As new plans for the next steps at Northgate, Bridgwater for the development of a new cinema and leisure scheme on council-owned land Sedgemoor Labour councillors combined support for the much-needed facility along with raising concerns for environmental considerations. Sedgmoor District Council consider that the Northgate scheme will be an important addition to the town centre, creating vitality, vibrancy and a key leisure activities for the growing town. The scheme will comprise a 7-screen state of the art cinema operated by WTW-Scott Cinemas Ltd that will replace the existing Scott cinema nearby. Alongside the cinema, four restaurants and bars will also be built and negotiations with potential operators are currently well advanced and tenants should be announced by the end of the year. Above the restaurants, a multi-use unit will be available, that has potential for a number of different uses. However, as the project unravelled Labour Councillors were quick to point out possible missed opportunities .
Bridgwater Town Council has allocated a budget of £10,000 per year for ‘Youth Grants’ and is now calling on Groups within the town to apply for a share of this year’s allocation.
Cllr Brian Smedley, Town Council Leader, said “The aim of the Youth Grant is to highlight youth provision in the town of Bridgwater, to add value to existing providers and to encourage new and additional initiatives. The target age range is agreed at 11-18. The amount of grant per applicant will not normally exceed £500. If your application is for a higher amount this will be considered on its merits. Funding could be available for general running expenses, specific projects, staff, resources, equipment, programmes, residential. Grants will only be payable to organisations with a recognised bank account. Applicants must have in place appropriate Health and Safety and Child protection policies. Applications promoting religious or party-political beliefs will not be considered. Applications must be developed with the involvement of the young people who will benefit from the award. Bids will be considered and evaluated by Bridgwater Youth Council who will make recommendations to the Town Clerk for decision. Applicants must spend the allocated money within the financial year and an end of funding evaluation report must be submitted within 4 weeks of the project end date.”Continue reading “Town Council Youth Grants Available”
As Bridgwater’s long promised Tidal Barrier edges its way towards reality, a major setback has been highlighted by the Inland Waterways Association who have criticised a decision by the Project Board who have refused to reserve land within the bypass channel to enable the future construction of a lock and approach channels for navigation. Bridgwater Town Council has now joined the IWA in calling for this decision to be reversed .
Town Councils portfolio holder for ‘Economy’ Cllr Mick Lerry (Victoria) said “Bridgwater Town Council, along with IWA, believed that there were no further concerns relating to this request and that the reservation of the land was fully achievable. It is very disappointing to hear that the Project Board has decided not to reserve the land needed for the future construction of a lock and approach channels as part of the Scheme. This decision will have a negative impact on our local area and goes against all our plans for future-proofing the region.”Continue reading “Town Leaders call on District Council and Environment Agency to reverse ‘short sighted’ Decision on Tidal Barrier”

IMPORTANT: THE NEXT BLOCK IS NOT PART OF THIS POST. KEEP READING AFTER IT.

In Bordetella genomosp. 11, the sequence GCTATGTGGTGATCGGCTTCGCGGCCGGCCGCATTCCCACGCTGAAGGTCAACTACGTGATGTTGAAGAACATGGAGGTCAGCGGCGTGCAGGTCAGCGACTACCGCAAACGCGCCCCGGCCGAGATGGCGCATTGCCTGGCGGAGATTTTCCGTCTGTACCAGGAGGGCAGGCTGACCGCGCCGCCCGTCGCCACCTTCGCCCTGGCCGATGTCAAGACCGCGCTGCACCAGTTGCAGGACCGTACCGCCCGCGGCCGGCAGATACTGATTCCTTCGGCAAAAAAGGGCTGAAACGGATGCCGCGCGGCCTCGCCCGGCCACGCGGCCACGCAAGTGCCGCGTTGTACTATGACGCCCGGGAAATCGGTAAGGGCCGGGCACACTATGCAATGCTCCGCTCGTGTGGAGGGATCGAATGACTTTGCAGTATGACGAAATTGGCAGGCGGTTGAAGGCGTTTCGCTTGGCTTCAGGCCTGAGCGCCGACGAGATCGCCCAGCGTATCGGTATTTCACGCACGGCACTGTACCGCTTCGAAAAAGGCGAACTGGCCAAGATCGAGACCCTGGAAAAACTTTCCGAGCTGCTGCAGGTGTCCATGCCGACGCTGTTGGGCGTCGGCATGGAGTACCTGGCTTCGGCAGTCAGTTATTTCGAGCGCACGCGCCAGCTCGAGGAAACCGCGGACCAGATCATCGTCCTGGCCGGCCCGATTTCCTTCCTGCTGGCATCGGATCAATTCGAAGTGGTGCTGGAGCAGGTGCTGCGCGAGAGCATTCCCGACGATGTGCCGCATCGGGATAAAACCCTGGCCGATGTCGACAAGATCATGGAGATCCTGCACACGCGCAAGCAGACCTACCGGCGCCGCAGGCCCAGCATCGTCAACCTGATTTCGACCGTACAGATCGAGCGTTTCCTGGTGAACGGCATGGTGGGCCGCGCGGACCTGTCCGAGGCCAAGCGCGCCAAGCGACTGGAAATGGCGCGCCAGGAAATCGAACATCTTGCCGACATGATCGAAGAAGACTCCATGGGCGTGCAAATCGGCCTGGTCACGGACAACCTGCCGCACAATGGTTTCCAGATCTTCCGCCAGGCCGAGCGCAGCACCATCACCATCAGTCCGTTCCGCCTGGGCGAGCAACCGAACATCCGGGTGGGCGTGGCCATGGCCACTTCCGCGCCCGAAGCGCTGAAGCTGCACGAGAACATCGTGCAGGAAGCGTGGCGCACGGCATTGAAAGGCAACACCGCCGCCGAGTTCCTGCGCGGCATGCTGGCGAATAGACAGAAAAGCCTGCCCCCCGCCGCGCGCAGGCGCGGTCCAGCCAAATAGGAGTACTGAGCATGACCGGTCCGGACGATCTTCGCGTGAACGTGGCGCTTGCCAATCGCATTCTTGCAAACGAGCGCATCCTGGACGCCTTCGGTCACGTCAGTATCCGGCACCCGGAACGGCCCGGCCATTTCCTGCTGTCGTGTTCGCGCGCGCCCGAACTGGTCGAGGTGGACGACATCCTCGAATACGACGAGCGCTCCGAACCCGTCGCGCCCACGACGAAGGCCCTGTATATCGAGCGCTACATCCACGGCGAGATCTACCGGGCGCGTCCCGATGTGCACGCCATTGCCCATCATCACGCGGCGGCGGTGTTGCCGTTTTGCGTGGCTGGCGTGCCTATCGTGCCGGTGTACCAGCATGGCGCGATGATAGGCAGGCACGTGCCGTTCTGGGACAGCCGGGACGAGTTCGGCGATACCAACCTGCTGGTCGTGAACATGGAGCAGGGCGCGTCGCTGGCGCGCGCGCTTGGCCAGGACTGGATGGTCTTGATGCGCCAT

This weekend saw the launch of the first Seed the Day Festival, the latest endeavour by Bridgwater Town Council to get their message across to the people through the means of a series of parties. Organiser Cllr Li Gibson had said in advance “Not only will the event bring a vibrant and dynamic street fair and indoor market to the town it will also explore issues around climate change and investigating greener living, sustainability and diversity.” So, the festival went ahead, the sun shone and the people turned up. But did it achieve what it set out to?
The 2019 Somerset Socialist History Conference is taking place in Bridgwater on Saturday September 14th. Hosted by Bridgwater Trades Union Council, the event is seeking to attract a wide variety of local, regional and national enthusiasts who have a left-wing view of our past, present and future. Sessions will be held on Bridgwater Women shirt makers on strike in 1912; the Amritsar Massacre of 1919, an event which for many historians began the beginning of the end of the British Empire; Riot and rebellion in Somerset Guy Fawkes and Carnival celebrations; Coal mining and communism in the Rhondda Valley; “Britain’s Brown Babies”-the story of Somerset children born to fathers who were WW2 black USA soldiers; and finally a film with commentary on the Portuguese uprising of 1974-“The Carnation Revolution”-when the Portuguese people overthrew the last of their fascist dictators.
Dave Chapple, Bridgwater TUC Secretary and Conference Organiser, said: “There are many different ways to study, write and learn from history. One that retains special interest for trades unionists and socialists is a history that focuses on the endless but occasionally successful struggles of workers and the poor, to redress sufferings and injustices. Of course such injustices continue today, but to hear how our predecessors found new ways to lift up their heads and proclaim their rights cannot fail to inspire us.”